- Formative Assessment – Use your observation and assessment to inform instruction
Phonemic Awareness Is Important
I will be the first to admit I put phonemic awareness on the back burner. However, research confirms that the lack of strong phonemic awareness is a contributing factor to a majority of reading difficulties (Blachman 1995, 2000; Torgeson 2002).
If you are ready to get started teaching phonemic awareness in your room, here are a few examples:
- Listen to sounds /c/a/t/ – Student makes the whole word – Phoneme Blending
- Say a word “cat” – Student says each sound – Phoneme Segmentation
- Say “can” – Now say the first letter in can. Student says “c” – Phoneme Isolation
- Which word doesn't have the same beginning sound? can, cap, dog – Phoneme Discrimination
- Say the word “can” – Now say the word without /c/ – an – Phoneme Deletion
- Say “can” – Now change /c/ to /p/ – pan – Phoneme Substitution
Stop Memorizing High-Frequency Words
We teach high-frequency words using a variety of teaching methods. But what happens when students seem to struggle with learning words while others understand them with ease? We must teach high frequency explicitly to help students read words automatically.
Orthographic mapping involves turning unknown words into sight words. According to David A. Kilpatrick, orthographic mapping is the process we use to store words into long-term memory permanently. With orthographic mapping, the reader uses the pronunciation of words stored in memory with correct letter sequences.
How to help students learn high-frequency words is
- Phonological and phonemic awareness
- Automatic letter-sound knowledge
- The ability to accurately and quickly decode a word
Practical applications for the classroom include:
- Teach phonemic awareness
- Teach word structure sequentially
- Incorporate word families and nonsense words into reading lists
- Read-aloud to students
- Provide multi-sensory activities to help students work with words
- Use connected texts
Guided Reading Isn't a Bad Word
The narrow definition of guided reading relies on meeting with small groups based on their reading level. Stronger readers receive more complex texts, and weaker readers read easier, more predictable texts. The teacher's role is to introduce the text, listen to students read and then guide them in solving unknown words based on the three cueing systems.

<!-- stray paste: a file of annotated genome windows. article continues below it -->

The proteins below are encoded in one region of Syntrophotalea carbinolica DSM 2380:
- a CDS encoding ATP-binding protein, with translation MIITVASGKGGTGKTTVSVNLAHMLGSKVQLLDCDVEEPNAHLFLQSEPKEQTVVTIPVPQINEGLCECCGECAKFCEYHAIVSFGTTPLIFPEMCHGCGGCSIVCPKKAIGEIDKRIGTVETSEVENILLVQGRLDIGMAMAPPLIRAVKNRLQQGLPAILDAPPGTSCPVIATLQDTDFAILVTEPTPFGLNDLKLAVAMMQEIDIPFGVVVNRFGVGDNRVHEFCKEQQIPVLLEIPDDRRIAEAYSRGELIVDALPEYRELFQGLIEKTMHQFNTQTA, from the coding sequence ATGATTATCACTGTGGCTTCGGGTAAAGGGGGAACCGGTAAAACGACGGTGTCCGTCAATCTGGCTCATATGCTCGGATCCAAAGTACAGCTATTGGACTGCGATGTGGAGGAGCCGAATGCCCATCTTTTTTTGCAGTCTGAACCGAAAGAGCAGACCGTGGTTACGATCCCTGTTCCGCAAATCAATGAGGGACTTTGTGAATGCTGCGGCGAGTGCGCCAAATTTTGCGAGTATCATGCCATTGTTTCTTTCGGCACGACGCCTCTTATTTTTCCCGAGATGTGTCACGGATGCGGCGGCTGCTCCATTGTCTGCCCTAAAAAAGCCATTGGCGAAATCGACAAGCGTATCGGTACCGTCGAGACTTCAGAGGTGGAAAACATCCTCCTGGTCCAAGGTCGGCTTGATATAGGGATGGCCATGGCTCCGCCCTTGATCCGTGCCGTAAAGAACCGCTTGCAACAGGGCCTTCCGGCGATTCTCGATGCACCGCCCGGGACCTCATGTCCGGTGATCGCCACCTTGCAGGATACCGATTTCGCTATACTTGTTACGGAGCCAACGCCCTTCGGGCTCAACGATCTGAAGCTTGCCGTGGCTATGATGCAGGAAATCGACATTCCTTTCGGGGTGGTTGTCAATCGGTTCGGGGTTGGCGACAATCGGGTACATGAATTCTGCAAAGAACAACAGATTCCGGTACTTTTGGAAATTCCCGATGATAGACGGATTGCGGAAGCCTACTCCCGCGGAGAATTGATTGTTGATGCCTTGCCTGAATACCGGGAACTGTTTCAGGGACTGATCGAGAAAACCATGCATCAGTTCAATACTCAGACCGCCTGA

- I would argue we need to widen our view of guided reading through a different lens. I like Regie Routman's view of guided reading:
“Guided reading is any learning context in which the teacher guides one or more students through some aspect of the reading process: choosing books, making sense of the text, decoding and defining words, reading fluently, monitoring one's comprehension, determining the author's purpose, and so on. In guided reading, the teacher builds on students' strengths and supports and demonstrates whatever is necessary to move the child toward independence.
(Routman, Reading Essentials, 2003, p. 151 and Literacy Essentials, 2018).
So when I hear people say we shouldn't teach guided reading or students ONLY read decodable texts, I question this school of thought. Remember the simple view of reading. Students need decoding skills, yet they also need to learn how to transfer these skills to authentic text.
While this is a simplified view of the Science of Reading, I hope it has given you food for thought. If you've been around for awhile (like I have) you know instructional strategies come in cycles. This doesn't have to be an all or nothing approach. As in life, it's all about balance. Learn the research and enjoy the journey.